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Likud and Labor: The New Odd Couple of Israeli Politics

As for who wins, it's partly a matter of perception. Netanyahu clearly thinks that with center-left Labor, with its moderate image at his side, he can present a more agreeable face to the international community -- in particular, the new U.S. president, who said Tuesday that the incoming Israeli government won't make things "easier" but reaffirmed his commitment to creating a Palestinian state. On cue, the following day Netanyahu declared that his government will be a "partner for peace with the Palestinians," and his coalition deal with Barak states, in utopian fashion, that Israel will seek "a comprehensive regional arrangement for peace and for economic cooperation in the Middle East."

Again, the question is whether Israeli voters are getting what they asked for. Netanyahu is about to become prime minister because last month Israelis -- shaken by three years of Kadima rule that saw incessant shelling from Gaza and two wars directly resulting from territorial withdrawals from southern Lebanon and Gaza -- overwhelmingly elected a more hawkish bloc. Netanyahu has indeed been deflecting the idea of a Palestinian state while citing the grave security problems it would entail. Yet, at the same time, he seems intent to pass himself off as a peacenik while making Barak -- who has a previous dovish record as prime minister from 1999-2001, and who, as defense minister since 2007, has obsessively sought ceasefires with Hamas -- his main compatriot at the helm of the Israeli state.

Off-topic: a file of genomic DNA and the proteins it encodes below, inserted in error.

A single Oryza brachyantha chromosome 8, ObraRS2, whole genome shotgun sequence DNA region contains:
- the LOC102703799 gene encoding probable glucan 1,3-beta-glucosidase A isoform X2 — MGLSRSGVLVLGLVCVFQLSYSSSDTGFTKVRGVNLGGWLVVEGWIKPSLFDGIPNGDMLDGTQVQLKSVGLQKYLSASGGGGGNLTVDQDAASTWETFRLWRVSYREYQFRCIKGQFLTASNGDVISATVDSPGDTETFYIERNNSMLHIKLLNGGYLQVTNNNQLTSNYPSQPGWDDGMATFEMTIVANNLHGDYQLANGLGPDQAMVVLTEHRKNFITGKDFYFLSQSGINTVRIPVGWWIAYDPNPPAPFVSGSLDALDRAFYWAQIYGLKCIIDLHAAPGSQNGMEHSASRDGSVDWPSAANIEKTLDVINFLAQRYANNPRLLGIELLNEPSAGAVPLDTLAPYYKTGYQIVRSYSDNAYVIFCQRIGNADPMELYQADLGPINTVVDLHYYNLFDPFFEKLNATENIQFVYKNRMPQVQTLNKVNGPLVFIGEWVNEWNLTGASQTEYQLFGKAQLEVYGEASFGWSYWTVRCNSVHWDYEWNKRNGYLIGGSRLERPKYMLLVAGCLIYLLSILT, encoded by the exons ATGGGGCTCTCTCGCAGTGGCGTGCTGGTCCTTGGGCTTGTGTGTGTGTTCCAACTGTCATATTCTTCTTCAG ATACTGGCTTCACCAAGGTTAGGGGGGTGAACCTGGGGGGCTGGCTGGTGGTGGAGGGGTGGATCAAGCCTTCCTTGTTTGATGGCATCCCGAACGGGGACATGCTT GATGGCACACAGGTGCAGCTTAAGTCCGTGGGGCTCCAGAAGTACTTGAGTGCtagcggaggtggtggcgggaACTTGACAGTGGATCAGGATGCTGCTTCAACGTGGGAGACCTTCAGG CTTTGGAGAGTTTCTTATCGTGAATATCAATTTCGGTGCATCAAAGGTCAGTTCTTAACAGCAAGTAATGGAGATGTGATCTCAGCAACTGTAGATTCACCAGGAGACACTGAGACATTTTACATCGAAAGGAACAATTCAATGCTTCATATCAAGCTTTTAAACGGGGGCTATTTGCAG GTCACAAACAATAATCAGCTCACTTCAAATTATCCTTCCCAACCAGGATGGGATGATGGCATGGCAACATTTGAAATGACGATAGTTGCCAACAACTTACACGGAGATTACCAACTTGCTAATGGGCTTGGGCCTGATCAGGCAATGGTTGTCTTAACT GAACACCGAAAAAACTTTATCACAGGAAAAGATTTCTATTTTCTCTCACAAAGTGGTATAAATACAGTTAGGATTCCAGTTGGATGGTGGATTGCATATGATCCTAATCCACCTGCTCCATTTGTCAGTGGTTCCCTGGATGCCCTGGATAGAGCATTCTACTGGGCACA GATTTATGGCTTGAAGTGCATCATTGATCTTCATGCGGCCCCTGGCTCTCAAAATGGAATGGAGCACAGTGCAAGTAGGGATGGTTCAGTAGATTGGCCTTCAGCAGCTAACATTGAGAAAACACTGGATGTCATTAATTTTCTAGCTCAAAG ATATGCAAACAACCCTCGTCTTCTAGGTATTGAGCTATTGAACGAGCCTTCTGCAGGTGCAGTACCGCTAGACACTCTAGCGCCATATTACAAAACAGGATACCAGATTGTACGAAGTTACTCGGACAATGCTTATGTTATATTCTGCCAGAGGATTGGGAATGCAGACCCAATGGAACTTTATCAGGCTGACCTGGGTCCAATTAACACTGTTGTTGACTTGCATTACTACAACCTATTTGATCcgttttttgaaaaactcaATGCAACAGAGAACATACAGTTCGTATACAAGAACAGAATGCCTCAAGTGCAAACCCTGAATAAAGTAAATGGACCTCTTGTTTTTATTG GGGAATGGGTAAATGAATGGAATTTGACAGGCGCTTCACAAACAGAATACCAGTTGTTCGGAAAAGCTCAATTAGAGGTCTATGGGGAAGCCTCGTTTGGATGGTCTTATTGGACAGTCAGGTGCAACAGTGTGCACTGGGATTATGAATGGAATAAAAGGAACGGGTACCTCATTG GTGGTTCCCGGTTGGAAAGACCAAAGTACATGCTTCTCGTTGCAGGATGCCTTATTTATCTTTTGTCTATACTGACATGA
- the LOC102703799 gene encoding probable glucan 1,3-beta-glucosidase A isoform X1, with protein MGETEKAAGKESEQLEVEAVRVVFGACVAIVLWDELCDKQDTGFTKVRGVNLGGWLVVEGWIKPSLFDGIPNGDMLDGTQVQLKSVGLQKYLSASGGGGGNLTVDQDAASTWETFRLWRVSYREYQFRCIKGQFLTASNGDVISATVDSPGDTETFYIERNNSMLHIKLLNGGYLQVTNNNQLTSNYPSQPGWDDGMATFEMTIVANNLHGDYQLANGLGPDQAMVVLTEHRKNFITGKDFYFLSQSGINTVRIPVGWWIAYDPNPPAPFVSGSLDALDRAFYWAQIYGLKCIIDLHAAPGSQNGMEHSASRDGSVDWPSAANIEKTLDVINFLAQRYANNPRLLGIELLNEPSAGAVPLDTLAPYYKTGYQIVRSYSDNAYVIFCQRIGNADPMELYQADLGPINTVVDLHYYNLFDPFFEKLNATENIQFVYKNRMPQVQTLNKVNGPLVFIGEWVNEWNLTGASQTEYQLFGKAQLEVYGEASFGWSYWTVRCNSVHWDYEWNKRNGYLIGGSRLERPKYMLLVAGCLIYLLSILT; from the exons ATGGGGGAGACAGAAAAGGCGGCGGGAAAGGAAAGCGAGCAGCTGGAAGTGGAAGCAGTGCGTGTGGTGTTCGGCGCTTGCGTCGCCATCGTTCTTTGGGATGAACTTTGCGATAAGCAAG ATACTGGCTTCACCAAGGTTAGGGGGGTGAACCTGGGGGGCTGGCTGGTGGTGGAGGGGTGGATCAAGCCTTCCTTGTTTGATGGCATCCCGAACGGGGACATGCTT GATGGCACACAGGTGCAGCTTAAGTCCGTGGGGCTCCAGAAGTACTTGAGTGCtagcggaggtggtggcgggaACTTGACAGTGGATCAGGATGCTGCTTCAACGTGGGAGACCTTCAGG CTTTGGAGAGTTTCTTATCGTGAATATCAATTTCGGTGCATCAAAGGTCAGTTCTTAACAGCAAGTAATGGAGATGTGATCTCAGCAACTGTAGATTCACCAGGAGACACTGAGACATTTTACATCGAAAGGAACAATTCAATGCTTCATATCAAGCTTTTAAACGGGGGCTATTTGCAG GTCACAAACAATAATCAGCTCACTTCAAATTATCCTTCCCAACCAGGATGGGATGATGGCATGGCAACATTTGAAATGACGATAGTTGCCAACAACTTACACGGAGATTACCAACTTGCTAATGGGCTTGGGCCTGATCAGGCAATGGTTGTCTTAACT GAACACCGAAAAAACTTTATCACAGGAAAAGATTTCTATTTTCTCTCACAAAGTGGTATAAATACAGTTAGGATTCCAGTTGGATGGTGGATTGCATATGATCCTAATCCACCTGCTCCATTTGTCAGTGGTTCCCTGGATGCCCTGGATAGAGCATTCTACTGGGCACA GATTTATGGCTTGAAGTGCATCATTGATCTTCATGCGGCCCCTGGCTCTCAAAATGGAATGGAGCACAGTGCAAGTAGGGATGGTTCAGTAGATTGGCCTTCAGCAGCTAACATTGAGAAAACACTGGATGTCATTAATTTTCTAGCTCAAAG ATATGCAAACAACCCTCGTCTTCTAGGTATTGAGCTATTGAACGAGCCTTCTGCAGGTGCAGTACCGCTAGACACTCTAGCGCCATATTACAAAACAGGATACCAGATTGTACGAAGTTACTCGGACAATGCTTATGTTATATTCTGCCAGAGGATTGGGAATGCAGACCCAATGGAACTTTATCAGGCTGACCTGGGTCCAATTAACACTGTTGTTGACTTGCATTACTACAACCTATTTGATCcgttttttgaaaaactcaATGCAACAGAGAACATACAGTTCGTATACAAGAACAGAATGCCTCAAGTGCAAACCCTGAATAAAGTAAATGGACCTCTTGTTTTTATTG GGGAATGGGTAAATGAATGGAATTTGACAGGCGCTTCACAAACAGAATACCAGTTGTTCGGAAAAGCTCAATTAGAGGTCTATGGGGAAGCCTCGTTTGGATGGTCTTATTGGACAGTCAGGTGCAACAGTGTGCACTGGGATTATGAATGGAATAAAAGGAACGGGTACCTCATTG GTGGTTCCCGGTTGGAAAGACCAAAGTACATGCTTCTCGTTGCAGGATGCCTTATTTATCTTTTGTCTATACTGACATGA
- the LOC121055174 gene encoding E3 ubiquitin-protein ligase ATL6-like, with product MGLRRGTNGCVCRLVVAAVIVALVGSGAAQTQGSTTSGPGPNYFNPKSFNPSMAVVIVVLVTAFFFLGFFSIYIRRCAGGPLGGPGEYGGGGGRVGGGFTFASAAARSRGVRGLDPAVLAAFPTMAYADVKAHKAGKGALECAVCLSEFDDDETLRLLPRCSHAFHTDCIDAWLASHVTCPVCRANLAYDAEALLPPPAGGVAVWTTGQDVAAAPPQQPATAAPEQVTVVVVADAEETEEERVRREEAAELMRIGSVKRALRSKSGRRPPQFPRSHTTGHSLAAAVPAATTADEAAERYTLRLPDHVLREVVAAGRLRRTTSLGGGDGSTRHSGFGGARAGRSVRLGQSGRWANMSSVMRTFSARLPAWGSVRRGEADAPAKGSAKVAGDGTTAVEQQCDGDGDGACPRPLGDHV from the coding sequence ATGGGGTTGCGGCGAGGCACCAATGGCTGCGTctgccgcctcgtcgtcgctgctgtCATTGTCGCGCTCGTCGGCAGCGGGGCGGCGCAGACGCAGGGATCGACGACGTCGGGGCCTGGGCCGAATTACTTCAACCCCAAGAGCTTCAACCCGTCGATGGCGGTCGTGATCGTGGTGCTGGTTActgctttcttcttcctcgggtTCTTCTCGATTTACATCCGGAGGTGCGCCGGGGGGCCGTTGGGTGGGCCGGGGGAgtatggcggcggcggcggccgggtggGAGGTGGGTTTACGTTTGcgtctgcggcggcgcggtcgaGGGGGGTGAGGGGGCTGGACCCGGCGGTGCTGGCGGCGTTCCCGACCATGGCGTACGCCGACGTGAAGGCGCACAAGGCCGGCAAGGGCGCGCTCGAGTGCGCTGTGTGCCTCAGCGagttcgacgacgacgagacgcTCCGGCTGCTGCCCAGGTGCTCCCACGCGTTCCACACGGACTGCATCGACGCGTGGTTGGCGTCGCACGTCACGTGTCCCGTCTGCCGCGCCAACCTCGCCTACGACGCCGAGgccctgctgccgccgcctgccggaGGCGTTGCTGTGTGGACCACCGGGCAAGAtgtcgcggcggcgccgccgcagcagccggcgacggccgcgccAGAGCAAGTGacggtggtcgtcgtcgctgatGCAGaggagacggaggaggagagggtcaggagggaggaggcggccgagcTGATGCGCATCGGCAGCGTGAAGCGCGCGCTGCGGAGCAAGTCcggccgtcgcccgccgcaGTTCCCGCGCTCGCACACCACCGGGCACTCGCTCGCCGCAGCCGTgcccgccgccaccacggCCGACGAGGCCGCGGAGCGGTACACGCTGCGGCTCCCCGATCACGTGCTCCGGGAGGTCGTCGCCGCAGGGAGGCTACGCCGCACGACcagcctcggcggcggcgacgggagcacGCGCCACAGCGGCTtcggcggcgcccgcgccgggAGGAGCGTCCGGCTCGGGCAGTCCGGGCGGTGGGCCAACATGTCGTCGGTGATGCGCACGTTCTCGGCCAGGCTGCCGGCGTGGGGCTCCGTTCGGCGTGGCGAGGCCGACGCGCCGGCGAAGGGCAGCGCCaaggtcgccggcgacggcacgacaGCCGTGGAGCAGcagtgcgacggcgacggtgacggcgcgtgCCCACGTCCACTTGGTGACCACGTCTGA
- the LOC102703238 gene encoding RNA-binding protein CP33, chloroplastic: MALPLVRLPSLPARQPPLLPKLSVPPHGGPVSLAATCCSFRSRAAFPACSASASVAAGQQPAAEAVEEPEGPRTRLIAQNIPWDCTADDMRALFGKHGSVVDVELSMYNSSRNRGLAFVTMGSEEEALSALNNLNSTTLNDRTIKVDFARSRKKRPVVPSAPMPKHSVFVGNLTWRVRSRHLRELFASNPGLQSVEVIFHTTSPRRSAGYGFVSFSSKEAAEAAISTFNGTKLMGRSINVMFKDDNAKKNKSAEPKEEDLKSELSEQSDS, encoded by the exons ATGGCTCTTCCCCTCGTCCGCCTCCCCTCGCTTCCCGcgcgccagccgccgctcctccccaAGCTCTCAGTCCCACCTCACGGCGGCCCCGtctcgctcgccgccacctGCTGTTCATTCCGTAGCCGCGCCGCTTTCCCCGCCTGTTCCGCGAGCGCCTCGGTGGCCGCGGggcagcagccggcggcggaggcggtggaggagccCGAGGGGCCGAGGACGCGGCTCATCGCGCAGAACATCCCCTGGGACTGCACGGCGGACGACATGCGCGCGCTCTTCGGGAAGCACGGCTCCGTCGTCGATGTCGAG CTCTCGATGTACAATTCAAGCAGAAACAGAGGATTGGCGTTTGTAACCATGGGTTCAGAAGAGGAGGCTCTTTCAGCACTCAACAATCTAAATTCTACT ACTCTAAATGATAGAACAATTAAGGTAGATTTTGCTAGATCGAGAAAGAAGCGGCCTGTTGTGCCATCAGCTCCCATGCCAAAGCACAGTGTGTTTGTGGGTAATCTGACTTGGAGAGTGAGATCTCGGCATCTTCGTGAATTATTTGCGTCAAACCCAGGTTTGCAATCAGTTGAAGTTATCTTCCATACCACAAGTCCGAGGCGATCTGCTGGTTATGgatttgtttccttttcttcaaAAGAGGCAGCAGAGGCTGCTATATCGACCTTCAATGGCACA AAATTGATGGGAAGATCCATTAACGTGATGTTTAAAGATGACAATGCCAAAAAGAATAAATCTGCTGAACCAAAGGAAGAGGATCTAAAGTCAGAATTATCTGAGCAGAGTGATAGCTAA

Beyond the vexed issue of "peace" and what it means to different people is the issue of war. Since Kadima's coalition broke apart last September, there have been persistent reports in Israel that Netanyahu and Barak were meeting and that despite the presumed gap between their parties Likud and Labor had formed a political alliance based mainly on a shared view of the Iranian threat. Netanyahu, moreover, was said to favor Barak as his eventual defense minister over new Likudnik and former chief of staff Yaalon, because of Barak's good relationships with key figures in Washington like Defense Secretary Robert Gates and, more recently, Secretary of State Hillary Clinton.

What is clear is that the insinuations that Netanyahu and Barak would end up side by side as stewards of the state have materialized. What is not clear is whether they agree on, and how they intend to handle, issues like Hamas in Gaza, Hezbollah in Lebanon, or the ongoing pressures to further empower the Palestinians.

As for Iran, beyond the fact that Netanyahu and Barak appear to agree, what is not yet clear is how they aim to negotiate between an Obama administration that still seeks to woo the mullahs on the one hand and the growing nuclear threat to Israel's survival on the other.